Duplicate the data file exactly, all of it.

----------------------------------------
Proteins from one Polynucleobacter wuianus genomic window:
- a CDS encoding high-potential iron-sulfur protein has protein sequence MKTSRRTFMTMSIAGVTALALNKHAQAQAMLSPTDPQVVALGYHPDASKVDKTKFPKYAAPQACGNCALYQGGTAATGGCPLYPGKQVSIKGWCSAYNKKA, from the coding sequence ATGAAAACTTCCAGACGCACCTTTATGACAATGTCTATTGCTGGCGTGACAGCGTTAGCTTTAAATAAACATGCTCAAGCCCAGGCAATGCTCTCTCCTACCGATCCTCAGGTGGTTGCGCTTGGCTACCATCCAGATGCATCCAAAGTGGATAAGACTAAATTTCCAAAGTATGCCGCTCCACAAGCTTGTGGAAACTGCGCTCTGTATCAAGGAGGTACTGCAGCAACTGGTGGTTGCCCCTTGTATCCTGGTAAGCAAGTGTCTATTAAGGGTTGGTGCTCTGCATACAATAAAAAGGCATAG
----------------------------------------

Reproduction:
Proteins from one Polynucleobacter wuianus genomic window:
- a CDS encoding high-potential iron-sulfur protein has protein sequence MKTSRRTFMTMSIAGVTALALNKHAQAQAMLSPTDPQVVALGYHPDASKVDKTKFPKYAAPQACGNCALYQGGTAATGGCPLYPGKQVSIKGWCSAYNKKA, from the coding sequence ATGAAAACTTCCAGACGCACCTTTATGACAATGTCTATTGCTGGCGTGACAGCGTTAGCTTTAAATAAACATGCTCAAGCCCAGGCAATGCTCTCTCCTACCGATCCTCAGGTGGTTGCGCTTGGCTACCATCCAGATGCATCCAAAGTGGATAAGACTAAATTTCCAAAGTATGCCGCTCCACAAGCTTGTGGAAACTGCGCTCTGTATCAAGGAGGTACTGCAGCAACTGGTGGTTGCCCCTTGTATCCTGGTAAGCAAGTGTCTATTAAGGGTTGGTGCTCTGCATACAATAAAAAGGCATAG